• The Fleece is powerful enough to deflect a blow from the Blade of Olympus itself.
  • During the God of War II demo, the Fleece had a different model, sporting small spikes and only covering part of Kratos' arm. Instead of ripping it out from the cerberus, he took it from a pedestal.
  • Interestingly, the Golden Fleece has a spot of blood on it in God of War III. The reasons for this are unknown, although this could be because the developers didn't have the necessary tools to make this spot appear in God of War II, and they had to abandon it. It is probably from Jason's arm, the Mole Cerberus' body, or any of the many bloody battles Kratos participated in.
  • In God of War IIIZeus wears a similarly designed armlet on his left arm, somewhat fitting since Kratos wears the Golden Fleece on his right arm. It is very likely that this is Zeus' Aegis.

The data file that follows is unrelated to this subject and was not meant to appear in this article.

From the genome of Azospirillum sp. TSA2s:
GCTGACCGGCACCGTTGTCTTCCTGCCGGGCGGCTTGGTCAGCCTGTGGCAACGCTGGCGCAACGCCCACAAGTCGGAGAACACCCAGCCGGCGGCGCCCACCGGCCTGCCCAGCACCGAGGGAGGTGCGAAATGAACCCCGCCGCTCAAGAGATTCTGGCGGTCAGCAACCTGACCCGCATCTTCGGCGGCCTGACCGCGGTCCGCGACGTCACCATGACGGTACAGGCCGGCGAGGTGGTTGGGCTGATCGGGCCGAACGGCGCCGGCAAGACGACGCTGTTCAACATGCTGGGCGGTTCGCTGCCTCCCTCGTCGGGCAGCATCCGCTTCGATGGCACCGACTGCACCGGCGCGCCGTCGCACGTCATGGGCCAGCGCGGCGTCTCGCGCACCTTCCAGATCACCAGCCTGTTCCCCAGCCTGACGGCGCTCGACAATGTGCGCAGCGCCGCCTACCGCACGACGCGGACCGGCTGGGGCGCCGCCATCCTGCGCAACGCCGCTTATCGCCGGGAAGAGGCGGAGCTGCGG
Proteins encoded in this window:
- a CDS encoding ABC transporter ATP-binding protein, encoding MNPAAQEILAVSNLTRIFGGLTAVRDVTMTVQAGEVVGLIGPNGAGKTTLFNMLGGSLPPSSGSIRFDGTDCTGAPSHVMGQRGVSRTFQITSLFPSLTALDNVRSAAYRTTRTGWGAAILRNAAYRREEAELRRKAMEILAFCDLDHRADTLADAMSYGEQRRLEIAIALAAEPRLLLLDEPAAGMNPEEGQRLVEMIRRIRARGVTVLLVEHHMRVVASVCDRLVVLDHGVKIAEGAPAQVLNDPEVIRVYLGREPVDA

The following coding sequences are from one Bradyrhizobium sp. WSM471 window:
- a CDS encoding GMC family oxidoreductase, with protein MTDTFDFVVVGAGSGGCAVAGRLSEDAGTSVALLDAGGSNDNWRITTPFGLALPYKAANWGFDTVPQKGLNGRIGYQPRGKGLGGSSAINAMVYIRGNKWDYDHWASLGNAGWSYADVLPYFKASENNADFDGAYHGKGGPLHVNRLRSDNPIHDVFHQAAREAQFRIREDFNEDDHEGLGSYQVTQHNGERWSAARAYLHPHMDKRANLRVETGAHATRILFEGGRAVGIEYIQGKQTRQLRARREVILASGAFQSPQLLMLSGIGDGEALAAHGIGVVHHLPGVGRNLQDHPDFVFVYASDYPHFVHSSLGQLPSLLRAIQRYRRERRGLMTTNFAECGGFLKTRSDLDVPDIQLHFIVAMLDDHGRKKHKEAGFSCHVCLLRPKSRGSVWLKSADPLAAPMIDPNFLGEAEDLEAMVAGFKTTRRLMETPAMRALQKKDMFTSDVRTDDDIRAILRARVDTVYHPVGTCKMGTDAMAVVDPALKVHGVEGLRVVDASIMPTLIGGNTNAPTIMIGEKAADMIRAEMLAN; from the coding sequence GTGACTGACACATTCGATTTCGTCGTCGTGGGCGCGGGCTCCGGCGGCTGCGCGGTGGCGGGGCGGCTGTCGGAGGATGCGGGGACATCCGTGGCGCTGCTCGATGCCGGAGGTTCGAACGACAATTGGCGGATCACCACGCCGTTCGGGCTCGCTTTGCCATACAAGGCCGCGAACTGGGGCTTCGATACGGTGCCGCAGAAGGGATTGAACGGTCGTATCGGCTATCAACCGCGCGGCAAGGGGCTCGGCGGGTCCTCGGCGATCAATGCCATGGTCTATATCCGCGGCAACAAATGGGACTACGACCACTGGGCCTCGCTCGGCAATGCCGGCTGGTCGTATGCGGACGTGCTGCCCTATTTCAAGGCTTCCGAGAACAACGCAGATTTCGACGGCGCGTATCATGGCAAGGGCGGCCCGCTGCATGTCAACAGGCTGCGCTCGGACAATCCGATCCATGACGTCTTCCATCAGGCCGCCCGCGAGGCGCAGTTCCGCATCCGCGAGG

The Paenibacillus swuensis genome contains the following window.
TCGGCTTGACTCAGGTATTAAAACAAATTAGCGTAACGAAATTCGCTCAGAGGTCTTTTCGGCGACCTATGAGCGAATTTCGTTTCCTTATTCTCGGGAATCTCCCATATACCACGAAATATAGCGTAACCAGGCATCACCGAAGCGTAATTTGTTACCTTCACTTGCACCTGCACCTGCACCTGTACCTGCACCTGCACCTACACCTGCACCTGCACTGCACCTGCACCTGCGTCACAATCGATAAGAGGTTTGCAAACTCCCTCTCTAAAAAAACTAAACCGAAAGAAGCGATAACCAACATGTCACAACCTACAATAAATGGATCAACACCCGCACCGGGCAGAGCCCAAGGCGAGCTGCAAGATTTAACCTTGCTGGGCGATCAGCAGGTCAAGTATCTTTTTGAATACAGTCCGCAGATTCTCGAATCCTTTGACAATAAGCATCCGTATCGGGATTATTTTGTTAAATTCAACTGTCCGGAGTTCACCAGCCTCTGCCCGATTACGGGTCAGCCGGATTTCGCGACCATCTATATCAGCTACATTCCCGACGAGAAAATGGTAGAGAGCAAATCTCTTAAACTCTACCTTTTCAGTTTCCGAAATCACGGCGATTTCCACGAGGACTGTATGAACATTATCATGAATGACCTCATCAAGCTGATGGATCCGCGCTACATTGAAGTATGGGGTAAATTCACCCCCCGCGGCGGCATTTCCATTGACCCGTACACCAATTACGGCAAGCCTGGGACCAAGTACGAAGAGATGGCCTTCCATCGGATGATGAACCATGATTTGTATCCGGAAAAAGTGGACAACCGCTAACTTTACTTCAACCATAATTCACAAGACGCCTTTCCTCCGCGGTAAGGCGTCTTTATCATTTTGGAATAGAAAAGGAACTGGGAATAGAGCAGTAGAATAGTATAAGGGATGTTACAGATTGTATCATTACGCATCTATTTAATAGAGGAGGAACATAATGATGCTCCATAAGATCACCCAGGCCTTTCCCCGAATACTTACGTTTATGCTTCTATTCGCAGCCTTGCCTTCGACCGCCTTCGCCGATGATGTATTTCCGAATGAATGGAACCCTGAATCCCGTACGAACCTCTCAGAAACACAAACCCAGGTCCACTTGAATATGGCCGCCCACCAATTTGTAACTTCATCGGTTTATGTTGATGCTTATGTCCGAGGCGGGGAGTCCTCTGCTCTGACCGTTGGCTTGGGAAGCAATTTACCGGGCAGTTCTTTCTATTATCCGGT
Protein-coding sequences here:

• Deimos wears an armlet similar to the Golden Fleece on his right shoulder.

  • Kratos also wears the Golden Fleece during his appearance in Mortal Kombat. Much like in God of War II and God of War III, it is able to reflect almost all forms of projectiles and counter against physical attacks.
  • In God of War II, during the cutscene when Kratos had a vision of his wife, the fleece is on his arm, but in one instance, the fleece is gone.
  • In God of War III, the Golden Fleece still keeps its power even after Kratos swam through the River Styx, but in a much lesser degree. As Kratos' blades are level 1, it only can reflect projectiles and Gorgon beams. The power of the Fleece is now more connected with his blades than it was in God of War II.